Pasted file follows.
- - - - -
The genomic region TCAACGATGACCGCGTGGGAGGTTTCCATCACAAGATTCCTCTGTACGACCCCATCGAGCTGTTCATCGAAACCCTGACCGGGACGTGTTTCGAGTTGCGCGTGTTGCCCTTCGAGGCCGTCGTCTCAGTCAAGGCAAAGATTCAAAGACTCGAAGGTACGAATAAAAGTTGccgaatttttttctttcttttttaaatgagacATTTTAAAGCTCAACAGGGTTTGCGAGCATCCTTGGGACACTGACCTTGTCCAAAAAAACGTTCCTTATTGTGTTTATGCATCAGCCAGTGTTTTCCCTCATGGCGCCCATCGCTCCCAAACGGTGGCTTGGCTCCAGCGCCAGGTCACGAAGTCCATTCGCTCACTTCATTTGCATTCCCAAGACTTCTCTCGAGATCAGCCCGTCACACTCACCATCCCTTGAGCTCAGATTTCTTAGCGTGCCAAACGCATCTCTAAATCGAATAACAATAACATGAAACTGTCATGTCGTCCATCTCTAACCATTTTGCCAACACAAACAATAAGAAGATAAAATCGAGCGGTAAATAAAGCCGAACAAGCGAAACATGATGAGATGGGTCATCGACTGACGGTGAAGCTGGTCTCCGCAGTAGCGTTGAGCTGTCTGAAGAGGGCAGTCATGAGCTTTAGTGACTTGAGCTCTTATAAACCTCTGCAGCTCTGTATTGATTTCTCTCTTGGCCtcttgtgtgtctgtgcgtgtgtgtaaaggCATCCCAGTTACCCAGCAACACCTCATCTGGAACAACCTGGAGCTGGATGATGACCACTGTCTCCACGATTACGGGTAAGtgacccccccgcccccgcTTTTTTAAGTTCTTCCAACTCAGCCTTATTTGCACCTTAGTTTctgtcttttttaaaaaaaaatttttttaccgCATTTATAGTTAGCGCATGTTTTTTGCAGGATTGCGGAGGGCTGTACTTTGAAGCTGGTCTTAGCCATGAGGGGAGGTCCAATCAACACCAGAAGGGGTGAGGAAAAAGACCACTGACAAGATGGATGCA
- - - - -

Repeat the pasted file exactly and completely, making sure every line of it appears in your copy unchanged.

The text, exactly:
The genomic region TCAACGATGACCGCGTGGGAGGTTTCCATCACAAGATTCCTCTGTACGACCCCATCGAGCTGTTCATCGAAACCCTGACCGGGACGTGTTTCGAGTTGCGCGTGTTGCCCTTCGAGGCCGTCGTCTCAGTCAAGGCAAAGATTCAAAGACTCGAAGGTACGAATAAAAGTTGccgaatttttttctttcttttttaaatgagacATTTTAAAGCTCAACAGGGTTTGCGAGCATCCTTGGGACACTGACCTTGTCCAAAAAAACGTTCCTTATTGTGTTTATGCATCAGCCAGTGTTTTCCCTCATGGCGCCCATCGCTCCCAAACGGTGGCTTGGCTCCAGCGCCAGGTCACGAAGTCCATTCGCTCACTTCATTTGCATTCCCAAGACTTCTCTCGAGATCAGCCCGTCACACTCACCATCCCTTGAGCTCAGATTTCTTAGCGTGCCAAACGCATCTCTAAATCGAATAACAATAACATGAAACTGTCATGTCGTCCATCTCTAACCATTTTGCCAACACAAACAATAAGAAGATAAAATCGAGCGGTAAATAAAGCCGAACAAGCGAAACATGATGAGATGGGTCATCGACTGACGGTGAAGCTGGTCTCCGCAGTAGCGTTGAGCTGTCTGAAGAGGGCAGTCATGAGCTTTAGTGACTTGAGCTCTTATAAACCTCTGCAGCTCTGTATTGATTTCTCTCTTGGCCtcttgtgtgtctgtgcgtgtgtgtaaaggCATCCCAGTTACCCAGCAACACCTCATCTGGAACAACCTGGAGCTGGATGATGACCACTGTCTCCACGATTACGGGTAAGtgacccccccgcccccgcTTTTTTAAGTTCTTCCAACTCAGCCTTATTTGCACCTTAGTTTctgtcttttttaaaaaaaaatttttttaccgCATTTATAGTTAGCGCATGTTTTTTGCAGGATTGCGGAGGGCTGTACTTTGAAGCTGGTCTTAGCCATGAGGGGAGGTCCAATCAACACCAGAAGGGGTGAGGAAAAAGACCACTGACAAGATGGATGCA